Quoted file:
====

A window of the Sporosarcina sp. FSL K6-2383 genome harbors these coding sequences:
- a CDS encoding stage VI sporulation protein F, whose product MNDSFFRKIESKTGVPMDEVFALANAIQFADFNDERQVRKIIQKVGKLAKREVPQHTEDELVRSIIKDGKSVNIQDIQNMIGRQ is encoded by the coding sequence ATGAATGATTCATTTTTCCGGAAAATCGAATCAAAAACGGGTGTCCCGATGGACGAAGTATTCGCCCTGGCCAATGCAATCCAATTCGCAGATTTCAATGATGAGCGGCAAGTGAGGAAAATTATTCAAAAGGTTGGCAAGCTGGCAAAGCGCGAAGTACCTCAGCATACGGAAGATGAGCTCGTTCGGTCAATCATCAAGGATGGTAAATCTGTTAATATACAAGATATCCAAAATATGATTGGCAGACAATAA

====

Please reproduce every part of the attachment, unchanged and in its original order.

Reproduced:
A window of the Sporosarcina sp. FSL K6-2383 genome harbors these coding sequences:
- a CDS encoding stage VI sporulation protein F, whose product MNDSFFRKIESKTGVPMDEVFALANAIQFADFNDERQVRKIIQKVGKLAKREVPQHTEDELVRSIIKDGKSVNIQDIQNMIGRQ is encoded by the coding sequence ATGAATGATTCATTTTTCCGGAAAATCGAATCAAAAACGGGTGTCCCGATGGACGAAGTATTCGCCCTGGCCAATGCAATCCAATTCGCAGATTTCAATGATGAGCGGCAAGTGAGGAAAATTATTCAAAAGGTTGGCAAGCTGGCAAAGCGCGAAGTACCTCAGCATACGGAAGATGAGCTCGTTCGGTCAATCATCAAGGATGGTAAATCTGTTAATATACAAGATATCCAAAATATGATTGGCAGACAATAA